I think that just thinking, not to mention talking, and not doing anything or doing very little, is also pretty ineffective in terms of goal-oriented things getting done in a way that the goals are met, but the general pattern in the U.S. seems to be that they just do not take "too much" time to think, even though they are perfectly capable of thinking. (As the classical joke goes: In general one can be sure that the America does the right thing, after trying everything else.)
One of the controversial illustrations of the dont-take-too-much-time-to-think approach is the banking fiasco.
According to some sources, the U.S. is very polarized in terms of wealth distribution. If that's so, then most of the money in the banks belongs to the richer part of the U.S. community. Given that it's the richer citizens that determine national politics and determine, what life is like in a country, then it's really controversial that the richer part of the US population, the part that really determines the internal politics of that super-state, does not take the effort to hold the bankers accountable for MISHANDLING THEIR PERSONAL ASSETS. This looks even weirder, if one looks at it from a perspective of American extra-tough individualism. (I, of course, argue, that as all of us have its strengths and weaknesses, making sure that people around us also have a chance to live, is also perfectly and 100% individualistic, because on a trip of life one probably needs to have good divers, climbers, runners and swimmers, in ones team, but I won't go into it in this posting.)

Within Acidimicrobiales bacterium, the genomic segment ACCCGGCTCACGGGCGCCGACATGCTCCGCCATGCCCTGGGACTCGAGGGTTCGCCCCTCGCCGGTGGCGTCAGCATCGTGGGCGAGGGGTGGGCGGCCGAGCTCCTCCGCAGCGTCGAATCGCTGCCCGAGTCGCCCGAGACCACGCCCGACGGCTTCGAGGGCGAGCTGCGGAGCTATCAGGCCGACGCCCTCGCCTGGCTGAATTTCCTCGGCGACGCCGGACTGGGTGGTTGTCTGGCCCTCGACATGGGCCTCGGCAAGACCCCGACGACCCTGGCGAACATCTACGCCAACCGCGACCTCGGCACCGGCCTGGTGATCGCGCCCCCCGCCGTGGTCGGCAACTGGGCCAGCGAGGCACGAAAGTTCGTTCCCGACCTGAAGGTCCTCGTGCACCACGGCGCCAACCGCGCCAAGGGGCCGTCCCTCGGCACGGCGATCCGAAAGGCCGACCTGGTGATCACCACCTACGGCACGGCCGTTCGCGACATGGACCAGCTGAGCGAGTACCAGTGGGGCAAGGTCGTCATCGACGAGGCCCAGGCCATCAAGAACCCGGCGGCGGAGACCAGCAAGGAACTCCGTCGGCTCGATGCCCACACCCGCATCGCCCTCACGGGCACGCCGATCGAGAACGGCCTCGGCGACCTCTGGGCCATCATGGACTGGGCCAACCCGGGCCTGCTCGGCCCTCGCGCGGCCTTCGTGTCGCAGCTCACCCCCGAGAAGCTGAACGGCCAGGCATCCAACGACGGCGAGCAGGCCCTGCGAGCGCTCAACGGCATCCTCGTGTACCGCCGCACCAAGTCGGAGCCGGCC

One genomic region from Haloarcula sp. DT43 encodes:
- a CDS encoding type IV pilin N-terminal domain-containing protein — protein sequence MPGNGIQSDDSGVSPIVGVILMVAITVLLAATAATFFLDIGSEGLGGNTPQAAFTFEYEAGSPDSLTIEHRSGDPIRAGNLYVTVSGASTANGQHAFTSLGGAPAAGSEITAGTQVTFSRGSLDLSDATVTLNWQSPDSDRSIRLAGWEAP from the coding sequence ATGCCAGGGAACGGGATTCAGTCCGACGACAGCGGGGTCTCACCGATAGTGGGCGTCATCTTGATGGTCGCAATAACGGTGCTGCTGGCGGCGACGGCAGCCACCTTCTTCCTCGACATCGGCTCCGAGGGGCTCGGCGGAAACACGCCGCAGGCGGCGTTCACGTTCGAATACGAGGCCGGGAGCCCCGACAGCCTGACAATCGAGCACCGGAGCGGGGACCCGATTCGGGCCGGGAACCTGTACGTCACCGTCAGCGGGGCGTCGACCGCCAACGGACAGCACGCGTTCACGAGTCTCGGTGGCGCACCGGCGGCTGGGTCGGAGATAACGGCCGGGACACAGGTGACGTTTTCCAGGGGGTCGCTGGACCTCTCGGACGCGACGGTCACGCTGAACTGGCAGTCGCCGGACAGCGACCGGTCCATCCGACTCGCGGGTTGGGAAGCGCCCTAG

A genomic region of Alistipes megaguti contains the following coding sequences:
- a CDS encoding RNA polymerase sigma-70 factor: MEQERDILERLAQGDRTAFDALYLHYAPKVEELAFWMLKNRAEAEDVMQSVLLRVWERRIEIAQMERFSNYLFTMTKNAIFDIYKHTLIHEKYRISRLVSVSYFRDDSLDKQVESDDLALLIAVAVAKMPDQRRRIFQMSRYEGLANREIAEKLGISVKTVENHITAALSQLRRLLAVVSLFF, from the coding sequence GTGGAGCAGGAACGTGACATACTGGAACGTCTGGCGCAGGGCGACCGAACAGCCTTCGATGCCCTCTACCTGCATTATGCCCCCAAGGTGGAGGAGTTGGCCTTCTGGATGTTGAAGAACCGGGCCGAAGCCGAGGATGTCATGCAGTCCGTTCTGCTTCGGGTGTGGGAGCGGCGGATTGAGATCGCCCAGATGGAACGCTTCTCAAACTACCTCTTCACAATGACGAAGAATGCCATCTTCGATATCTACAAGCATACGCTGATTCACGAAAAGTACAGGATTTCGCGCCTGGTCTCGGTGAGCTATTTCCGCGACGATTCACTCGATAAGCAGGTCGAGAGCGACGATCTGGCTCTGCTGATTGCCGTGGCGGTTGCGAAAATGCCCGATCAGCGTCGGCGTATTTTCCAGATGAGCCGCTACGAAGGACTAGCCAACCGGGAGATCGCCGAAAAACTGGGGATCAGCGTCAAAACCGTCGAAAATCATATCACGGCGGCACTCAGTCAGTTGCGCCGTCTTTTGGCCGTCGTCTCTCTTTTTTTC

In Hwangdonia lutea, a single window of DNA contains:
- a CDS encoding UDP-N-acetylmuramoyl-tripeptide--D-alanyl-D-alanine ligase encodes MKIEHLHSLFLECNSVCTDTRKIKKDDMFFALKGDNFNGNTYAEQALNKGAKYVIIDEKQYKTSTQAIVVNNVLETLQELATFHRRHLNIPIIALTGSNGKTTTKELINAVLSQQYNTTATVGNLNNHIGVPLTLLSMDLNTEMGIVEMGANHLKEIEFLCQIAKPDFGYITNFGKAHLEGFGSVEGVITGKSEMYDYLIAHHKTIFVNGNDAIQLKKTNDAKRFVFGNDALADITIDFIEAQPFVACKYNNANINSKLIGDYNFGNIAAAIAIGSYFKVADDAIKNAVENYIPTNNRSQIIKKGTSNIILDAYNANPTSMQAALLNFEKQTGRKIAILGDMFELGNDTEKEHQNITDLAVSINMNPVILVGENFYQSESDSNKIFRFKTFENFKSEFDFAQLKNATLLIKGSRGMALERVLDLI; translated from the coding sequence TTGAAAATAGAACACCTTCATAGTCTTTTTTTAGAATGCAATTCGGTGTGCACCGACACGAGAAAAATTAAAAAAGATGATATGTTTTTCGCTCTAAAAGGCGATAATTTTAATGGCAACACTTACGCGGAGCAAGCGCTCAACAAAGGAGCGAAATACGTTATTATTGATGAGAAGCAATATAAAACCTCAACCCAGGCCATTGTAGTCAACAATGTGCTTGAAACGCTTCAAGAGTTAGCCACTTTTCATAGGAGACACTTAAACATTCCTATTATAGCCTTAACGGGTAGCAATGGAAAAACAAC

The banking crises hit the hardest the people that determine the whole game in the U.S., the richer part of the U.S. community, and they just let it go, don't take the effort to fix, how their own monetary assets are handled. If this isn't due to the lack thinking then what is? I mean, people, who are smart enough to build themselves a fortune, ARE NOT DUMB and it IS the money that they truly care about in life, isn't it?